With an undergraduate degree in Industrial and Manufacturing Engineering and several years’ experience as a project engineer, Syed wanted to “gain substantial knowledge about management and business studies” and “exposure to how businesses practice their operations in developed cities,” in order to implement these practices into his own business. He knew he could definitely find all of this in New York.

‘I wanted a degree with a clear professional direction’

New York is a thriving modern education hub with business schools at the forefront of research, innovation and, most importantly, student success.

Research has shown that the quality and notability of business graduate programs are some of the most important aspects affecting the average pay of graduates. For the Zicklin School of Business Full-Time MBA graduates in 2019, the average starting salary was US$89,333 with a US$14,000 signing bonus.

Looking at potential return on investment (ROI) of any degree is an important part of the decision-making process. Gabriella realized the benefits of choosing a postgraduate degree which was more defined and had a clear professional direction.

“I was expecting something more practical which can be applicable to the real working environment,” she said.

Fast forward to today, and Gabriella is mindful of how much she has learnt from her degree in both a professional and personal sense.

“I think it’s the fact that I’m learning a lot, not only from schoolwork, but also from a personal and professional development side.

“I’m getting more mature and comfortable with socializing as I have attended various networking events and interviews. I enjoy the fact I’m becoming the person I have always wanted to be,” she said.

‘It’s very fast-paced and has a different charm to it’

It’s easy to see why New York – built upon years of diversity, hard graft and adrenaline – is called the “concrete jungle where dreams are made of” by American singer-songwriter, Alicia Keys. Even beyond business, banking and finance, New York’s electric and cosmopolitan culture means there’s something for everyone.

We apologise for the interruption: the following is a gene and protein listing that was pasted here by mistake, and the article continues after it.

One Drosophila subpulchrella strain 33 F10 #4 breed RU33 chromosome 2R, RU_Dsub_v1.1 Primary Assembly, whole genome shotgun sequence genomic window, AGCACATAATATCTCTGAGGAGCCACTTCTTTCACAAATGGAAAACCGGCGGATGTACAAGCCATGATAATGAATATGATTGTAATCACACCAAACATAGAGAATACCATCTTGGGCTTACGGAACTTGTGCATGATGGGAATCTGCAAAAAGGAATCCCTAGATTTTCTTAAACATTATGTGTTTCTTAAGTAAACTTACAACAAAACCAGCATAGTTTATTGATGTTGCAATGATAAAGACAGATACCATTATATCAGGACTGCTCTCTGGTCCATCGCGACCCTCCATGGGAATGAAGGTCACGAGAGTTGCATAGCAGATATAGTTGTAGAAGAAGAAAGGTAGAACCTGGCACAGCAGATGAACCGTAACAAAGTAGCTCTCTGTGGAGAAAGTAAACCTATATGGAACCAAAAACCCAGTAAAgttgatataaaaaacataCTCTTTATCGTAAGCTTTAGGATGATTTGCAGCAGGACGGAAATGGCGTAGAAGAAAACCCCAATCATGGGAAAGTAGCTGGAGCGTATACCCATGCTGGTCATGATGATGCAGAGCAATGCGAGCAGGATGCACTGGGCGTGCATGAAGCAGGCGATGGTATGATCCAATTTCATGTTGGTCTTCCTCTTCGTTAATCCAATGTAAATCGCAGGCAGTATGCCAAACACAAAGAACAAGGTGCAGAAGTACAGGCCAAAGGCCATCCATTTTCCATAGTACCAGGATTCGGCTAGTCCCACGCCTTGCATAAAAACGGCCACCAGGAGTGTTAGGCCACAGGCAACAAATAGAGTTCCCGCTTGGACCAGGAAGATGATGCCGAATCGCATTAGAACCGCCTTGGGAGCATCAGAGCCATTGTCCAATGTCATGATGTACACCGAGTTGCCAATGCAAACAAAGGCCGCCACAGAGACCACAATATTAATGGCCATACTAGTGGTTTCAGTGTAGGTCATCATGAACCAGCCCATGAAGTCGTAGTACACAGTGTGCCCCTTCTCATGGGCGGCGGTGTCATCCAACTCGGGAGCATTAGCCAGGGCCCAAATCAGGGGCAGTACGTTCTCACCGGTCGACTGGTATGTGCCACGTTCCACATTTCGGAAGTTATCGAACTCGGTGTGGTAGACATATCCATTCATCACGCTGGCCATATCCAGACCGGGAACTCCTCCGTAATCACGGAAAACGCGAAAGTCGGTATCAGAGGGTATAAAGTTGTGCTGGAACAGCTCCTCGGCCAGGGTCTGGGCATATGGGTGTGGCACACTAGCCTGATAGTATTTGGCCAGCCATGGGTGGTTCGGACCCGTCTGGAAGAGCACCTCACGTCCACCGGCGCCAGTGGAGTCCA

“I visited New York several times before but living in New York is a whole different experience,” said Syed. “It’s a great city to live in. It’s very fast-paced and has a different charm to it.”

Gabriella had also visited the Big Apple twice before deciding to move here for her studies and she considers it to be a “great city full of opportunities to study and live a life.”

Its enticing array of international cuisine from Chinese eateries to authentic American diners and hipster coffee shops will certainly give you plenty of new favorite restaurants to discover and visit with friends. Long walks and bike rides around Central Park are never tiresome, but if you prefer something less physically taxing you can always admire the flagship store window displays along one of the world’s most expensive and famous shopping streets – Fifth Avenue.

This article was originally published in November 2020 . It was last updated in September 2021